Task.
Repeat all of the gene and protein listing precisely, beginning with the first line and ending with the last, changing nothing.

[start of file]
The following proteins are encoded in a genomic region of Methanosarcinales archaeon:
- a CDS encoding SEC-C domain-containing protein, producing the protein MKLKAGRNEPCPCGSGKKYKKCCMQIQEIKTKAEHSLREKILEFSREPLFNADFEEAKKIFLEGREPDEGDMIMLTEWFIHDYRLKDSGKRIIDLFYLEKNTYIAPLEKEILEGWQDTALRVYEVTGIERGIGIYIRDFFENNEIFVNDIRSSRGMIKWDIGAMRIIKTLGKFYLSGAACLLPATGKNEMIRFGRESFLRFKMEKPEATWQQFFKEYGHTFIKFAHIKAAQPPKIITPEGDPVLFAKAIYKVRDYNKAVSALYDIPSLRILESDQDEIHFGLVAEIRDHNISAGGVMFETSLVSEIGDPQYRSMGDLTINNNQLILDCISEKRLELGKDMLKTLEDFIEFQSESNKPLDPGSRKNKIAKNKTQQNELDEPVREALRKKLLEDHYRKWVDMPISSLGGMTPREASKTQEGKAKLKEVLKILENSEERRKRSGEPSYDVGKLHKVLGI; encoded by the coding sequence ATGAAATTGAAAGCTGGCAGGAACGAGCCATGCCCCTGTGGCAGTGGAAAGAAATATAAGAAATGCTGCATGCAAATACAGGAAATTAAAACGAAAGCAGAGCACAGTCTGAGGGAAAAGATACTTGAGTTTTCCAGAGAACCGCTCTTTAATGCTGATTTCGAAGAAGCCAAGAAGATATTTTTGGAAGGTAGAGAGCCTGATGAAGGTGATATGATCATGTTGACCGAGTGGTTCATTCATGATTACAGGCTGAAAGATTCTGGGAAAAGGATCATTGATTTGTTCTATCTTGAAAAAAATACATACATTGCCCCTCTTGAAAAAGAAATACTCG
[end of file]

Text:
The following proteins are encoded in a genomic region of Methanosarcinales archaeon:
- a CDS encoding SEC-C domain-containing protein, producing the protein MKLKAGRNEPCPCGSGKKYKKCCMQIQEIKTKAEHSLREKILEFSREPLFNADFEEAKKIFLEGREPDEGDMIMLTEWFIHDYRLKDSGKRIIDLFYLEKNTYIAPLEKEILEGWQDTALRVYEVTGIERGIGIYIRDFFENNEIFVNDIRSSRGMIKWDIGAMRIIKTLGKFYLSGAACLLPATGKNEMIRFGRESFLRFKMEKPEATWQQFFKEYGHTFIKFAHIKAAQPPKIITPEGDPVLFAKAIYKVRDYNKAVSALYDIPSLRILESDQDEIHFGLVAEIRDHNISAGGVMFETSLVSEIGDPQYRSMGDLTINNNQLILDCISEKRLELGKDMLKTLEDFIEFQSESNKPLDPGSRKNKIAKNKTQQNELDEPVREALRKKLLEDHYRKWVDMPISSLGGMTPREASKTQEGKAKLKEVLKILENSEERRKRSGEPSYDVGKLHKVLGI; encoded by the coding sequence ATGAAATTGAAAGCTGGCAGGAACGAGCCATGCCCCTGTGGCAGTGGAAAGAAATATAAGAAATGCTGCATGCAAATACAGGAAATTAAAACGAAAGCAGAGCACAGTCTGAGGGAAAAGATACTTGAGTTTTCCAGAGAACCGCTCTTTAATGCTGATTTCGAAGAAGCCAAGAAGATATTTTTGGAAGGTAGAGAGCCTGATGAAGGTGATATGATCATGTTGACCGAGTGGTTCATTCATGATTACAGGCTGAAAGATTCTGGGAAAAGGATCATTGATTTGTTCTATCTTGAAAAAAATACATACATTGCCCCTCTTGAAAAAGAAATACTCG